A question I have for Joe Day is: "How much time and how big of a sacrifice would it take to write a letter of support and address the legislature? And another question of mine for Joe Day is: What do..."the Indian community's problems with unemployment and welfare"... have to do with the Rum River name-change movement? I can hear some of our state's white Euro-American governmental elite saying to the Minnesota Indian Affairs Council: "Don't you dare give support for the efforts of people trying to protect your people's sacred sites or to people trying to change geographic site names that are derogatory and offensive to your people. You only have to make several more white legislators angry at your council and there will be enough legislators to pass legislation to establish a state owned casino or make tribes with casinos pay hundreds of millions of dollars a year to the state. And you know damn well this is true, so you better do as we say."

In 2007 Rep. Mike Jaros had a bill drafted to replace Minnesota's offensive names, then after the Minnesota Indian Affairs Council gave its approval for him to introduce the bill , he introduced it. At the time, the Council asked me to write a Minnesota Indian Affairs Council endorsement letter requesting that the Minnesota legislature pass the bill. I wrote the letter and sent it to the Council as requested. According to Jaros the Council did not send the Minnesota legislature the letter because I did not address the Council again and (this time) ask them to do so (which I was not even asked to do). Evidently, the casino-oriented Council did not give a damn if sacred sites were being desecrated with a profane geographic place name and their people, cultures and languages were being disrespected by derogatory geographic place names. This despicable situation caused Jaros to abandon his plan to write and introduce a Minnesota Apology Resolution that would apologize for the historic abuse of Minnesota's American Indians.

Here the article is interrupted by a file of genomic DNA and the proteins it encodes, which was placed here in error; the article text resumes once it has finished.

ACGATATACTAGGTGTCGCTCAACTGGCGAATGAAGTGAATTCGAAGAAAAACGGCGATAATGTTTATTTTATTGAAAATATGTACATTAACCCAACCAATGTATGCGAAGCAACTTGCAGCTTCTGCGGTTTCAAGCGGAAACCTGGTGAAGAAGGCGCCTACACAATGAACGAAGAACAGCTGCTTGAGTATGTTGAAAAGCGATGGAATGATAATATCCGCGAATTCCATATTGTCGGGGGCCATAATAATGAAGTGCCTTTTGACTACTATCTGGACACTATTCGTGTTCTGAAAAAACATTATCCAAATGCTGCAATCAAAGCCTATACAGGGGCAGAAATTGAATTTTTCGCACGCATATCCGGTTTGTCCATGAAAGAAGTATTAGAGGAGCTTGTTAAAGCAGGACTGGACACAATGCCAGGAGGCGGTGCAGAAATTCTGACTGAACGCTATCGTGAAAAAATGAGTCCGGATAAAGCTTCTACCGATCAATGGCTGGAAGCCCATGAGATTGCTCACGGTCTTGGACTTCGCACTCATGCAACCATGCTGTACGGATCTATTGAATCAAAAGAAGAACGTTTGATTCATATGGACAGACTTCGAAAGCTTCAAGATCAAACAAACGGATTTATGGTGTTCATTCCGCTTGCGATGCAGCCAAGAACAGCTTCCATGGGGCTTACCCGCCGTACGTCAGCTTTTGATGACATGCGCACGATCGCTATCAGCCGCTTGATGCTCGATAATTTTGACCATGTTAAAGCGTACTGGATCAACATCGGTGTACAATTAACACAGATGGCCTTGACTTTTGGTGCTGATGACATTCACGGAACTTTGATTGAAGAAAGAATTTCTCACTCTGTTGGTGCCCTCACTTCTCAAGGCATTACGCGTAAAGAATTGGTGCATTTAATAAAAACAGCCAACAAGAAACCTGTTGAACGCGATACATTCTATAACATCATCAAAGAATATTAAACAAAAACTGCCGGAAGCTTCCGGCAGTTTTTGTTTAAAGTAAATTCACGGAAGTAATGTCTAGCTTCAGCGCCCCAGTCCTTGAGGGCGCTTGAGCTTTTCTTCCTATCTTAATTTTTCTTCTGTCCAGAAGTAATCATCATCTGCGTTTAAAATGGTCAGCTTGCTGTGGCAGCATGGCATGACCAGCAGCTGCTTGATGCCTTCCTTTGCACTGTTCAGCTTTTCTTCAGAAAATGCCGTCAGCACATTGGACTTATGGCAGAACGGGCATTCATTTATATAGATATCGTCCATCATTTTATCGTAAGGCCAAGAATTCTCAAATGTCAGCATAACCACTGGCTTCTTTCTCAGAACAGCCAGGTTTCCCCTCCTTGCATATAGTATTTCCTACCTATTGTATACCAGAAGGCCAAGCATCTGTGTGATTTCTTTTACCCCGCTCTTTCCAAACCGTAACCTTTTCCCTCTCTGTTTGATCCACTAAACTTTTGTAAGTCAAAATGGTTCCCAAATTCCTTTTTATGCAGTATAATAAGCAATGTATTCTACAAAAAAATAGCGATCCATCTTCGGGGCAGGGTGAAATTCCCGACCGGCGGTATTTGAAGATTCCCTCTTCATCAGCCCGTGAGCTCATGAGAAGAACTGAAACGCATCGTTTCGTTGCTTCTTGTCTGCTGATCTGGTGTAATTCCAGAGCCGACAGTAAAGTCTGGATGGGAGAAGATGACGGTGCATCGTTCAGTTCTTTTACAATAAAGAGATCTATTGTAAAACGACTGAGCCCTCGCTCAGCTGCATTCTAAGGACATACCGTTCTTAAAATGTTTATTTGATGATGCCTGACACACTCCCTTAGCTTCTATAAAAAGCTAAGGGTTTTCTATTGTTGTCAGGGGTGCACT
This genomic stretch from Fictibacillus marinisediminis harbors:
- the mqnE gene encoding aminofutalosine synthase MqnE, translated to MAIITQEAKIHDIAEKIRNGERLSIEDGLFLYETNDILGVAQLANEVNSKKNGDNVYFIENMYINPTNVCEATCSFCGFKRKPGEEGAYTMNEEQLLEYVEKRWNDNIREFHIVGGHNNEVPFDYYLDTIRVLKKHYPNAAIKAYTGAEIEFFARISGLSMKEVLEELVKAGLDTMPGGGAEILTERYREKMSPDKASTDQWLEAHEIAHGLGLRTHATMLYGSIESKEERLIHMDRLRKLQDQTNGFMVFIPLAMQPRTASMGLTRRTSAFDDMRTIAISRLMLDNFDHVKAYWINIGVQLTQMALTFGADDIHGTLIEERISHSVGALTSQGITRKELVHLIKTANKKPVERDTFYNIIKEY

Russell Means, an internationally renowned American Indian activist who supports the effort to revert the derogatory and profane name of the "Rum River" back to its sacred Dakota name Wakan, calls the current structure of Indian reserves "Communist" and scathingly dismisses the resort to gambling enterprises. "I am totally against anything for free" that's casinos, that's government handouts. Anything you don't work for you shouldn't get. If you don't work, you shouldn't be rewarded, period. It creates a dependency syndrome that is only beneficial to those who are in control."

Susan Abrams, a Seneca tribal activist and prominent member of the National Coalition Against Legalized Gambling wrote: "What Congress is doing is destroying a culture - the First People of this land! We need to repeal the Indian Gaming Regulatory Act. And we need to teach our children there are values and morals and principles to live by, and that a quality of life is more important than making a buck off a person who has an illness.

Dr. David Yeagley a nationally renowned Comanche Indian - argued that any monetary benefits are outweighed by the spiritual consequences of gambling.

"The whole concept of money without labor," he said, "is the fundamental flaw in the whole concept of the benefits that the gaming industry brings to Indian country."

He also said" "Not all tribes welcome gambling. The Navajo and the Hopi, for instance, have opposed gambling interests encroaching on their sovereignty."

"The Hopi people, this past July 2004, voted against having casinos," Yeaglbey said. "It's against their values, it's against their tradition and an elder was quoted as saying that it's morally wrong to take advantage of someone else's weakness."